Also, Lorenzo Cain said that when negotiations started with the Brewers and he saw they were serious, he ceased negotiating with other teams. With regard to Panik, I just don’t see why they would make that deal. Even if Lagares hits .260, we know he’s a 3+ WAR player on a team that lacks outfield options but has many 2B options similar or not too much worse than Panik. That made no sense.

      The #1 regret of the top ten money managers is they sold too soon, and could have had more profits. But, these guys aren’t the top ten by accident, yet have regrets because no one can completely forecast a market. The biggest rear view mirror has to be taking Cabrera’s option. In November, it seemed like Frazier and Moustakas would be out of reach for our lovable bargain hunters, and Cabrera’s appeal wasn’t his versatility but rather his ability to play 3B well, as the Mets didn’t have a credible second option there. After signing Frazier, Cabrera actually stands in the way of getting a similar lead off option like Nunez who just went to Boston for $4-5MM per year for two years, depending on incentives, or trading for Harrison.”

      http://mets360.com/?p=34501

      That’s 274 words you used more than a month after the signing and not once did you talk about not liking the deal. But you found time to talk about not liking the Cabrera deal.

      • TexasGusCC
        July 19, 2018 at 10:14 am

        I did not respond to the Bruce article because I didn’t love Bruce, but didn’t hate him with the news that he was open to playing first base, like very often; and if you think that by saying Cabrera stands in the way of getting a leadoff hitter is wrong, then tell me how in February you could know that he would surpass his HRs in the first half and hit .282. In fact, Cabrera at second was a by product of signing Frazier. Up until then, Cabrera was a third baseman thus the chase for Kipnis and Harrison. Too Cabrera’s lack of range makes him no better at second than Flores.

        Bruce was signed as kind of a first base/outfield type. As you read my comment, that was with the expectation that Bruce would fill-in in the outfield but play first, which is why I compared him to Morrison, a first baseman. In fact, as you point out, I list the first base position first when writing his position.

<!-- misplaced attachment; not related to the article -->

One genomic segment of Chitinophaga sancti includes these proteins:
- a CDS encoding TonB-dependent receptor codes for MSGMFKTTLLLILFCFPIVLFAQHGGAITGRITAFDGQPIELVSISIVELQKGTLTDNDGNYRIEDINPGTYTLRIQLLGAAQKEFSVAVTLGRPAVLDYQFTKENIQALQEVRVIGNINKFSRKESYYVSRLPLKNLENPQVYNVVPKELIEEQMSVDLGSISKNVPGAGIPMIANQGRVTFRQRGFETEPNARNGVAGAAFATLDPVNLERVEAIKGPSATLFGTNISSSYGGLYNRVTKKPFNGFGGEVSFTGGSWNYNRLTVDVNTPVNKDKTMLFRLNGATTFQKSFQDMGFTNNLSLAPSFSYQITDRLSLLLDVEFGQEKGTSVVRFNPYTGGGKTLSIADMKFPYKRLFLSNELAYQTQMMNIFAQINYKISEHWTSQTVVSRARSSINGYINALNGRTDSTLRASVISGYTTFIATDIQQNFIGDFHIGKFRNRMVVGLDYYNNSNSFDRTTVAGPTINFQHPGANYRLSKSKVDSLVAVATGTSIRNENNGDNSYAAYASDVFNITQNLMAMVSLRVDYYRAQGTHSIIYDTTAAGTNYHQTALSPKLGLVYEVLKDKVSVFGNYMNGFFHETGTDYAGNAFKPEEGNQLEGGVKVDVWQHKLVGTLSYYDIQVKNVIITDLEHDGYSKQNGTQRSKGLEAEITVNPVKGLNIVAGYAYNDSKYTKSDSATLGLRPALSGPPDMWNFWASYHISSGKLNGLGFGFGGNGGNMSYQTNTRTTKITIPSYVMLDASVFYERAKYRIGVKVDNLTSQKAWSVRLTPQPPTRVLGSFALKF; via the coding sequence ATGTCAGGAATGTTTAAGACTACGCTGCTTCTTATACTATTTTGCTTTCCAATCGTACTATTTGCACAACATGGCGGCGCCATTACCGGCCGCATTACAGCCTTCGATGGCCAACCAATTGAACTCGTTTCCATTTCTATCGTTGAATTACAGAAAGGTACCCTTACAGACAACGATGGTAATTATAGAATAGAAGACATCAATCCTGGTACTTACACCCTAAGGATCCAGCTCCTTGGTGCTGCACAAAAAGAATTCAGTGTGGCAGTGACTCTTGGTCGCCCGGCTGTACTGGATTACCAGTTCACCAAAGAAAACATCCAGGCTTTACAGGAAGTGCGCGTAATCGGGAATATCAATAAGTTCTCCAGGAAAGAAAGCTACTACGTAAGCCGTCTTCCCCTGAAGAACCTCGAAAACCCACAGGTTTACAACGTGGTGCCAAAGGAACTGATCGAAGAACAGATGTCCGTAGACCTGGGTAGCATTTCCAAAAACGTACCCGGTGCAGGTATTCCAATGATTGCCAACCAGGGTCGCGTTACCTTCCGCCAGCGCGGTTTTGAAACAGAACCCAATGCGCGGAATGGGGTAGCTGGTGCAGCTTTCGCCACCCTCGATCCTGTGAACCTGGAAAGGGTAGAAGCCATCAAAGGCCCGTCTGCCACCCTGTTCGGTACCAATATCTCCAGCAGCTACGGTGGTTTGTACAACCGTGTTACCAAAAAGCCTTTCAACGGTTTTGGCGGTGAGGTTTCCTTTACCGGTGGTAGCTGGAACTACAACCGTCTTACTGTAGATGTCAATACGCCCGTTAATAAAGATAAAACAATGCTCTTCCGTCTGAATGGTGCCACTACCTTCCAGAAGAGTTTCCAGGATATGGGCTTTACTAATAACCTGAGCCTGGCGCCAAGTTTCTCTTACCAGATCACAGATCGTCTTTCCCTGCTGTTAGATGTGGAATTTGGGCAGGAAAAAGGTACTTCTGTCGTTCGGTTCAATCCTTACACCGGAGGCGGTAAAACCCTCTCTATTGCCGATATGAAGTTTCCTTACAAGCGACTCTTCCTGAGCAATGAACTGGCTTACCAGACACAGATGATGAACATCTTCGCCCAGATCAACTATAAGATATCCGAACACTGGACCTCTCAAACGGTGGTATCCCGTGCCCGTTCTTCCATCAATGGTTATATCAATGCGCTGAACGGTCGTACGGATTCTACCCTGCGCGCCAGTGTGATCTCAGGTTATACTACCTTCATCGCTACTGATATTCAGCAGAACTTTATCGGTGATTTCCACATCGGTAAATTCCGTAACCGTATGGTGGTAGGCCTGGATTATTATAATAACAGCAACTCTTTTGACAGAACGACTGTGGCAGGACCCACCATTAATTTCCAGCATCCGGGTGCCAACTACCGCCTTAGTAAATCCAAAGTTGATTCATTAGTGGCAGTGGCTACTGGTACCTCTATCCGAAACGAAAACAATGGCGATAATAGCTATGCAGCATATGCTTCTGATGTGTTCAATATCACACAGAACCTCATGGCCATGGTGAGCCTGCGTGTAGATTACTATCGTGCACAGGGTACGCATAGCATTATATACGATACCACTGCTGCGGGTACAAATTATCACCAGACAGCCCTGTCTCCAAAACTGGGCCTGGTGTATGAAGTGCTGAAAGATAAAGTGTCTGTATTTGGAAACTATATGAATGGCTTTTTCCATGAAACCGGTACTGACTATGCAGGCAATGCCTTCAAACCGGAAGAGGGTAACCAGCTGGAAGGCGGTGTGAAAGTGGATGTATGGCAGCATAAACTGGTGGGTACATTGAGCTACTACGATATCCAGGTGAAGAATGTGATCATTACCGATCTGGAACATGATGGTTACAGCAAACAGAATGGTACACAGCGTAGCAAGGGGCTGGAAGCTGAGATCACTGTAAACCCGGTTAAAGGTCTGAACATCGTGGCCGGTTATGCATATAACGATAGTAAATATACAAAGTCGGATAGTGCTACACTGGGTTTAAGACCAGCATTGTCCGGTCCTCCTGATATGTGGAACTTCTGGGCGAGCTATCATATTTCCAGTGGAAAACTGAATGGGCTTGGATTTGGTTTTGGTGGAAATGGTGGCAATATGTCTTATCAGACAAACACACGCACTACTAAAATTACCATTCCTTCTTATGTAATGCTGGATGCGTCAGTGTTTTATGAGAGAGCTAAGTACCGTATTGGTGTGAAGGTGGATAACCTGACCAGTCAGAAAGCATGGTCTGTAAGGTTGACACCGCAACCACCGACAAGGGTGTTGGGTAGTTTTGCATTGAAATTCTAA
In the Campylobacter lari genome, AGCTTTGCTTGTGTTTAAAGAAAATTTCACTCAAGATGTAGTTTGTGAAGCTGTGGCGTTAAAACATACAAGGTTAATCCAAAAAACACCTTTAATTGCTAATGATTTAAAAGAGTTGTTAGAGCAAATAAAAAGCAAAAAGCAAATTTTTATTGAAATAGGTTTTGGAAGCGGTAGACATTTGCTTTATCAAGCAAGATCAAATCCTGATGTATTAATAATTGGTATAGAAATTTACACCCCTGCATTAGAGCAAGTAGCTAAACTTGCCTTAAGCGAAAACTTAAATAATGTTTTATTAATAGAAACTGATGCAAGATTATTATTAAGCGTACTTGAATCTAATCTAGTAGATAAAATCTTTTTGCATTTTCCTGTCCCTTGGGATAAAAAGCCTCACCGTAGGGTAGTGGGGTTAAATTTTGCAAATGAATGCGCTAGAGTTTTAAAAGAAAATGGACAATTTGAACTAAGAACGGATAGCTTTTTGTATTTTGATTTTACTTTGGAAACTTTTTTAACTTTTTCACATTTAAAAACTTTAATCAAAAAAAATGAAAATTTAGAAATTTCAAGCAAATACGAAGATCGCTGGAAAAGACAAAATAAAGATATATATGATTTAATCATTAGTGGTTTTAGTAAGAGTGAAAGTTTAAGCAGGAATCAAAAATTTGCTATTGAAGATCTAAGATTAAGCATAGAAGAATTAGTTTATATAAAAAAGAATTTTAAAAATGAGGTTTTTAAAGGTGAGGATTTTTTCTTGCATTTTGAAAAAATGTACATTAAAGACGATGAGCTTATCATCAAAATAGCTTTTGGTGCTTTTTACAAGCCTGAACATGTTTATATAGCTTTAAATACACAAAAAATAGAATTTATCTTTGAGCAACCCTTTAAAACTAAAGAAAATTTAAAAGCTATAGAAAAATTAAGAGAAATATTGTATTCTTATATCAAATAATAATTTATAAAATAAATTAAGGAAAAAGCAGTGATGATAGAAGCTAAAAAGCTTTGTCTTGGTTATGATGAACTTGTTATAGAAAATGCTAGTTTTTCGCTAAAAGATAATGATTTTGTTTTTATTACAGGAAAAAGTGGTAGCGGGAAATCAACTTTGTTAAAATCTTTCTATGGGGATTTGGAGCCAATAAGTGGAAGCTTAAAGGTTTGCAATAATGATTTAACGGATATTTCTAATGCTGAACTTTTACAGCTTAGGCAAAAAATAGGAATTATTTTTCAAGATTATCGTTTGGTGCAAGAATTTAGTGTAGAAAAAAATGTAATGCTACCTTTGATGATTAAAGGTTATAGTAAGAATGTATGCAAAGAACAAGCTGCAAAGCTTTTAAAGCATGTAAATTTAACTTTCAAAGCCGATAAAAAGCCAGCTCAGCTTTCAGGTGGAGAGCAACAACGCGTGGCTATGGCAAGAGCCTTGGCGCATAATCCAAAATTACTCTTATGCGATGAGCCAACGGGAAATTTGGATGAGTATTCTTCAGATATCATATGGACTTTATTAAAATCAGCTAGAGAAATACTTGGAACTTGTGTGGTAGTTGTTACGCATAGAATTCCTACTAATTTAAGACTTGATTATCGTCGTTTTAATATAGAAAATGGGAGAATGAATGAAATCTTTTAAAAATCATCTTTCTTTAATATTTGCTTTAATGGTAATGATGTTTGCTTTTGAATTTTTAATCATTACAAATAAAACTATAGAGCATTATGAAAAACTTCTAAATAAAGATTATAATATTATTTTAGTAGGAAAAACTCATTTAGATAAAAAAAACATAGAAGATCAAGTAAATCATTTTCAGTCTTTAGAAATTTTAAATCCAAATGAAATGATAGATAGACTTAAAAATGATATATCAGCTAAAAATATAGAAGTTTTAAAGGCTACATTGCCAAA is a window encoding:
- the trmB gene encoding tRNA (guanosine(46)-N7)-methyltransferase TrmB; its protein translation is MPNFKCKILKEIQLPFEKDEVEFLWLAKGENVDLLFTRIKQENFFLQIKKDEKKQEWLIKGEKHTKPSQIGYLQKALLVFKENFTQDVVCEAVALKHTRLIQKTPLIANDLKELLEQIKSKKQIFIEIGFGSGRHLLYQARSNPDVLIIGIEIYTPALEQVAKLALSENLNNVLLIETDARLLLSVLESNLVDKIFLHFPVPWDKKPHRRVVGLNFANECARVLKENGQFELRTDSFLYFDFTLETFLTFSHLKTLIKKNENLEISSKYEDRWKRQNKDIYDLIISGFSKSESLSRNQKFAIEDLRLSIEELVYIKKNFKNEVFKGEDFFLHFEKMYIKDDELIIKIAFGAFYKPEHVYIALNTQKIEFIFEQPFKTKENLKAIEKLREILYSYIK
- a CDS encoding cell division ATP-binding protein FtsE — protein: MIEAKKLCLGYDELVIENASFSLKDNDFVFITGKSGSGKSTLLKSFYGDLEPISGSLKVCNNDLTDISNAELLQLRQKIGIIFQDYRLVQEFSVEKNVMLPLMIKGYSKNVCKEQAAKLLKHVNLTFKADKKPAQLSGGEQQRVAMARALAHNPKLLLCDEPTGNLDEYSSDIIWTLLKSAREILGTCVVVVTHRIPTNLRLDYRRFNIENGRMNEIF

In fact, I do recall in an article this winter before the Bruce signing, that I wrote that the Mets could get by for one month without Conforto and use a Lagares/Nimmo platoon for the season and not sign another outfielder, but I don’t want to search for it.

        I still say that Bruce, as a first baseman, isn’t terrible. But, he claims that he’s “a right fielder” and I beg to differ. In right field he looks slow and plodding, just pathetic. However, combine that with our newest rehabbing first baseman, our top prospect first baseman, a former top prospect first baseman and our present first baseman, and we have a headache.

        • July 19, 2018 at 11:03 am

          Hey, I did not pick up the option on Cabrera when I ran the Mets in the GM sim, so I certainly didn’t expect him to have the year that he has so far.

  12. July 19, 2018 at 10:54 am

    No Gus we have a mess. Move Cespedes at the trade deadline. Let’s call it an addition by subtraction a la payroll. Next package Bruce even if it means eating salary. Ask Wright to “retire” to take a FO position. Take that money and find someone who is healthy and who’s future is in front of him. One key signing and the Mets holes don’t appear to be so obscene. Perhaps for one year we will more payroll on the field than on the DL.

    • TexasGusCC
      July 19, 2018 at 3:12 pm

      Pete, be careful about being hasty. Peter Alonso is hitting .165 in AAA, a league Smith hit over .300 in. They want to keep Cespedes in LF, but with his arm, since he used to be a third baseman, why not go there Yoenis?

      Also Pete, as it stands now, it’s too much money to eat. Cespedes and Bruce both have two years left after this. Hopefully, they finish strong.

      • Chris F
        July 19, 2018 at 4:36 pm

        I think the game is far to fast for Ces at 3B. Hes a bit of an anchor. Do you really see him diving play after play? I dont.

        Unless there is a big turn around, Ces is a DH, and maybe would agree to a trade.

  13. MattyMets
    July 19, 2018 at 9:12 pm

    Every offseason addition grades an F or a generous D. Swarzak not included here but I imagine he’d have flunked as well.

  14. July 19, 2018 at 9:57 pm

    If Cespedes is healthy the Mets shouldn’t eat any of his salary. Just don’t ask for a top tier prospect. Since its his legs that appear to be a problem. I think playing 3rd base and asking for some agility as in fielding a bunt barehanded and throwing on the run is a highly risky request. As for Bruce. I believe he has 28 million for the next two years. So say the Mets eat 4 and 4 then that should entice a team in a playoff hunt. Again adding a piece or two for the future. Gus it doesn’t matter about if Alonso is ready or not. Flores at first base is adequate. Can platoon him with Smith.